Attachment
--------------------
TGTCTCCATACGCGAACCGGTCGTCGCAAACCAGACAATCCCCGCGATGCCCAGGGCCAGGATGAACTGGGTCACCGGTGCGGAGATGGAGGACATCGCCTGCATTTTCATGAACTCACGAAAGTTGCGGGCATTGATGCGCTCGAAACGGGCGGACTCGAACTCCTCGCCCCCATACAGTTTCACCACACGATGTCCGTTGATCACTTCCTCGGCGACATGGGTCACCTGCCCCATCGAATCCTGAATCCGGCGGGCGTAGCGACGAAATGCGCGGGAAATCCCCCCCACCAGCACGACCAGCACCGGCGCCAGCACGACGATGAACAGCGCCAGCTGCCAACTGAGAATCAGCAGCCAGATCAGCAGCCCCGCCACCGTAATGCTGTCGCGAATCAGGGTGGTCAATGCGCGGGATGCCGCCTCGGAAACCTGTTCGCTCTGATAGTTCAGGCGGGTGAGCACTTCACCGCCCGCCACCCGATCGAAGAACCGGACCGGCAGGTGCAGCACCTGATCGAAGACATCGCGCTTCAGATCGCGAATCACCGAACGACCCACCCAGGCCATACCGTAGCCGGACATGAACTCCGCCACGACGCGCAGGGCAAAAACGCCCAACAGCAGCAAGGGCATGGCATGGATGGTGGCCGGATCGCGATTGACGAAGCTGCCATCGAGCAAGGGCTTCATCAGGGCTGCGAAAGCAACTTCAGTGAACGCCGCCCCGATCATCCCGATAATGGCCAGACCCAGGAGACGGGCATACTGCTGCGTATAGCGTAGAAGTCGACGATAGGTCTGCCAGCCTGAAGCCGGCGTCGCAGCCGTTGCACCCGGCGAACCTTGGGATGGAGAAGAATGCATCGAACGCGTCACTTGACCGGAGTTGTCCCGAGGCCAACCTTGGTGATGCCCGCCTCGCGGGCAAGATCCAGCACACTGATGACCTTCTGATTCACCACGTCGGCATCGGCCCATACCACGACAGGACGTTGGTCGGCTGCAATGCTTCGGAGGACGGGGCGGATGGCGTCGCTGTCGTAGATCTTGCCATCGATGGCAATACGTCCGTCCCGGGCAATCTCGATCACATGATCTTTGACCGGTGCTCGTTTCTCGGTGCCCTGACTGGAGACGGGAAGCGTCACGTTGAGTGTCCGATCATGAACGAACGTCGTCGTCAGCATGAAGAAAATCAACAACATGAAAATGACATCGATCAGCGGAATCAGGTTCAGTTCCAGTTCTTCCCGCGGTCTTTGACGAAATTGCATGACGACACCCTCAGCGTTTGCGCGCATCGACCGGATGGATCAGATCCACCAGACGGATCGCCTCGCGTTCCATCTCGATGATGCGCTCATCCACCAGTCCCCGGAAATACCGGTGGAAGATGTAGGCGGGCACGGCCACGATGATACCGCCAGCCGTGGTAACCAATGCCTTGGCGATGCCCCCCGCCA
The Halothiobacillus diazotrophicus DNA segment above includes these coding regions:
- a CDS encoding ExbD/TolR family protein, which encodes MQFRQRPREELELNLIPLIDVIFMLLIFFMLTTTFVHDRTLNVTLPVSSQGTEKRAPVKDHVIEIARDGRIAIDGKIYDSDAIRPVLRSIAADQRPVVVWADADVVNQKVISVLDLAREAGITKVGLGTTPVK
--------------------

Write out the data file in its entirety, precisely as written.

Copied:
TGTCTCCATACGCGAACCGGTCGTCGCAAACCAGACAATCCCCGCGATGCCCAGGGCCAGGATGAACTGGGTCACCGGTGCGGAGATGGAGGACATCGCCTGCATTTTCATGAACTCACGAAAGTTGCGGGCATTGATGCGCTCGAAACGGGCGGACTCGAACTCCTCGCCCCCATACAGTTTCACCACACGATGTCCGTTGATCACTTCCTCGGCGACATGGGTCACCTGCCCCATCGAATCCTGAATCCGGCGGGCGTAGCGACGAAATGCGCGGGAAATCCCCCCCACCAGCACGACCAGCACCGGCGCCAGCACGACGATGAACAGCGCCAGCTGCCAACTGAGAATCAGCAGCCAGATCAGCAGCCCCGCCACCGTAATGCTGTCGCGAATCAGGGTGGTCAATGCGCGGGATGCCGCCTCGGAAACCTGTTCGCTCTGATAGTTCAGGCGGGTGAGCACTTCACCGCCCGCCACCCGATCGAAGAACCGGACCGGCAGGTGCAGCACCTGATCGAAGACATCGCGCTTCAGATCGCGAATCACCGAACGACCCACCCAGGCCATACCGTAGCCGGACATGAACTCCGCCACGACGCGCAGGGCAAAAACGCCCAACAGCAGCAAGGGCATGGCATGGATGGTGGCCGGATCGCGATTGACGAAGCTGCCATCGAGCAAGGGCTTCATCAGGGCTGCGAAAGCAACTTCAGTGAACGCCGCCCCGATCATCCCGATAATGGCCAGACCCAGGAGACGGGCATACTGCTGCGTATAGCGTAGAAGTCGACGATAGGTCTGCCAGCCTGAAGCCGGCGTCGCAGCCGTTGCACCCGGCGAACCTTGGGATGGAGAAGAATGCATCGAACGCGTCACTTGACCGGAGTTGTCCCGAGGCCAACCTTGGTGATGCCCGCCTCGCGGGCAAGATCCAGCACACTGATGACCTTCTGATTCACCACGTCGGCATCGGCCCATACCACGACAGGACGTTGGTCGGCTGCAATGCTTCGGAGGACGGGGCGGATGGCGTCGCTGTCGTAGATCTTGCCATCGATGGCAATACGTCCGTCCCGGGCAATCTCGATCACATGATCTTTGACCGGTGCTCGTTTCTCGGTGCCCTGACTGGAGACGGGAAGCGTCACGTTGAGTGTCCGATCATGAACGAACGTCGTCGTCAGCATGAAGAAAATCAACAACATGAAAATGACATCGATCAGCGGAATCAGGTTCAGTTCCAGTTCTTCCCGCGGTCTTTGACGAAATTGCATGACGACACCCTCAGCGTTTGCGCGCATCGACCGGATGGATCAGATCCACCAGACGGATCGCCTCGCGTTCCATCTCGATGATGCGCTCATCCACCAGTCCCCGGAAATACCGGTGGAAGATGTAGGCGGGCACGGCCACGATGATACCGCCAGCCGTGGTAACCAATGCCTTGGCGATGCCCCCCGCCA
The Halothiobacillus diazotrophicus DNA segment above includes these coding regions:
- a CDS encoding ExbD/TolR family protein, which encodes MQFRQRPREELELNLIPLIDVIFMLLIFFMLTTTFVHDRTLNVTLPVSSQGTEKRAPVKDHVIEIARDGRIAIDGKIYDSDAIRPVLRSIAADQRPVVVWADADVVNQKVISVLDLAREAGITKVGLGTTPVK